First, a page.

Colleges are ready with their welcome mats and most tour guides are ready for the typical questions (and if they aren’t, be skeptical). How many students go here? What’s the average class size? Are freshmen allowed to have cars? How are roommates determined? What do students do on the weekends?

Four students walking on sidewalk under trees.

But you want to be a savvy consumer, right? Dig a little deeper into the college experience and consider asking these 6 questions on every college tour.

  1. What aren’t you showing me? There might be good reasons for limiting what you see — time length of tour, spaces reserved for faculty/staff, building hours, etc. However, it’s worth asking because you might also uncover areas of deferred maintenance or areas of concern for the college. In either case, you might consider circling back to these areas by yourself before you leave the campus.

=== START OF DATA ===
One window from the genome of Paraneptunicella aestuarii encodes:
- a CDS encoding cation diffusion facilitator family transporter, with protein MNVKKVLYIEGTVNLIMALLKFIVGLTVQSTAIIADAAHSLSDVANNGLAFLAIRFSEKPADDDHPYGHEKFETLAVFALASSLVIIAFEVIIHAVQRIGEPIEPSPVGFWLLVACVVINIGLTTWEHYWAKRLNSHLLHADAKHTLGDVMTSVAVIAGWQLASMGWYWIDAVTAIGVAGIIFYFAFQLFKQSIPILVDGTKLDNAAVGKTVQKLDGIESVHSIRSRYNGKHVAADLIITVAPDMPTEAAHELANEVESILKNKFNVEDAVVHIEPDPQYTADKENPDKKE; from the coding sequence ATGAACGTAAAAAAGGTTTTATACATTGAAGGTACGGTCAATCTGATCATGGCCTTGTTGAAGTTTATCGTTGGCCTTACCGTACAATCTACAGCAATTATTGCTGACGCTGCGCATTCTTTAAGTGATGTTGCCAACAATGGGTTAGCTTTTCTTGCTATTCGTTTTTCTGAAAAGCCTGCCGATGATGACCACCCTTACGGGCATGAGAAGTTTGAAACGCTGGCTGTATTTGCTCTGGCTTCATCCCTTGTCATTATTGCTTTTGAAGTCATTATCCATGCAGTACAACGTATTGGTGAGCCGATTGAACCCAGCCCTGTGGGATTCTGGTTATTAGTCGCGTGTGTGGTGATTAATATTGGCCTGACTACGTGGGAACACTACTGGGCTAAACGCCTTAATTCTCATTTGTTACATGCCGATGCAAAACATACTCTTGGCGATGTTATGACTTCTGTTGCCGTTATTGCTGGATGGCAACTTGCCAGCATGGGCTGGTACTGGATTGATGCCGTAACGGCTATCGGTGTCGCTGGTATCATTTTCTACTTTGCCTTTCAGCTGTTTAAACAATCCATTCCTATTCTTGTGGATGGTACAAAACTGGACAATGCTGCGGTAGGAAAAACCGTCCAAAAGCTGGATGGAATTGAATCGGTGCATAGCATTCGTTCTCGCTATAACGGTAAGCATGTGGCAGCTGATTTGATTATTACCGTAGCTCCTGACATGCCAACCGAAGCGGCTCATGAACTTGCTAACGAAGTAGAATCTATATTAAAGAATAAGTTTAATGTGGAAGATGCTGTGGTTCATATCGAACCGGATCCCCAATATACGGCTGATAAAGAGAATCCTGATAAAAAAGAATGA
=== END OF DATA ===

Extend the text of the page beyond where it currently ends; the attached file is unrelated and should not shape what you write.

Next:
2. Take time to smell the flowers. Yes, this is a statement, not a question, but it’s important. Pay attention to your surroundings at all times. How are students interacting with one another? With faculty or staff? With you? What is on the bulletin boards and what signs are hanging up on campus? Are there literally flowers you can smell (hey, there is something to be said for well-kept grounds)?
  3. What faculty or staff member helped you the most your freshman year? How so? People matter. Connections matter. Connected people are generally happier and more successful both in college and in the long-term. Asking this question will help you learn if students make an early and lasting connection with an employee of the college.